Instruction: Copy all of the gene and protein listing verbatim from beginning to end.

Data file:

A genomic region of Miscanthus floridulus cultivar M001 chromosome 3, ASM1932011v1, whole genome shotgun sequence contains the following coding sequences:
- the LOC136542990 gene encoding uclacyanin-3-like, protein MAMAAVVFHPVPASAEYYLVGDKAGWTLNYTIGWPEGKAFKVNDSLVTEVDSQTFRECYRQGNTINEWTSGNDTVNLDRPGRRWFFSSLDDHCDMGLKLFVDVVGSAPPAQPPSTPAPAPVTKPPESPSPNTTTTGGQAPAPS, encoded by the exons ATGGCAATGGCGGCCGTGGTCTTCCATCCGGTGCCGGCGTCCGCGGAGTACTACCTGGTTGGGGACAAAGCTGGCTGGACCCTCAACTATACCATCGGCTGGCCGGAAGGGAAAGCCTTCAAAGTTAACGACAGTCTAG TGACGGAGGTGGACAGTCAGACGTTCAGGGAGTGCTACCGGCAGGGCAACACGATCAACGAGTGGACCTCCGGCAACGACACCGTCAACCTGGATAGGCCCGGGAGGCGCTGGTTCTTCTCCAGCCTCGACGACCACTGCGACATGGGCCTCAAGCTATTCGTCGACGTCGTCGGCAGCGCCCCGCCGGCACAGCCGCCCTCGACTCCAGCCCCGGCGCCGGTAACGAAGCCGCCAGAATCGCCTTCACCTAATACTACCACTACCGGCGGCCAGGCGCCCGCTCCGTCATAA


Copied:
A genomic region of Miscanthus floridulus cultivar M001 chromosome 3, ASM1932011v1, whole genome shotgun sequence contains the following coding sequences:
- the LOC136542990 gene encoding uclacyanin-3-like, protein MAMAAVVFHPVPASAEYYLVGDKAGWTLNYTIGWPEGKAFKVNDSLVTEVDSQTFRECYRQGNTINEWTSGNDTVNLDRPGRRWFFSSLDDHCDMGLKLFVDVVGSAPPAQPPSTPAPAPVTKPPESPSPNTTTTGGQAPAPS, encoded by the exons ATGGCAATGGCGGCCGTGGTCTTCCATCCGGTGCCGGCGTCCGCGGAGTACTACCTGGTTGGGGACAAAGCTGGCTGGACCCTCAACTATACCATCGGCTGGCCGGAAGGGAAAGCCTTCAAAGTTAACGACAGTCTAG TGACGGAGGTGGACAGTCAGACGTTCAGGGAGTGCTACCGGCAGGGCAACACGATCAACGAGTGGACCTCCGGCAACGACACCGTCAACCTGGATAGGCCCGGGAGGCGCTGGTTCTTCTCCAGCCTCGACGACCACTGCGACATGGGCCTCAAGCTATTCGTCGACGTCGTCGGCAGCGCCCCGCCGGCACAGCCGCCCTCGACTCCAGCCCCGGCGCCGGTAACGAAGCCGCCAGAATCGCCTTCACCTAATACTACCACTACCGGCGGCCAGGCGCCCGCTCCGTCATAA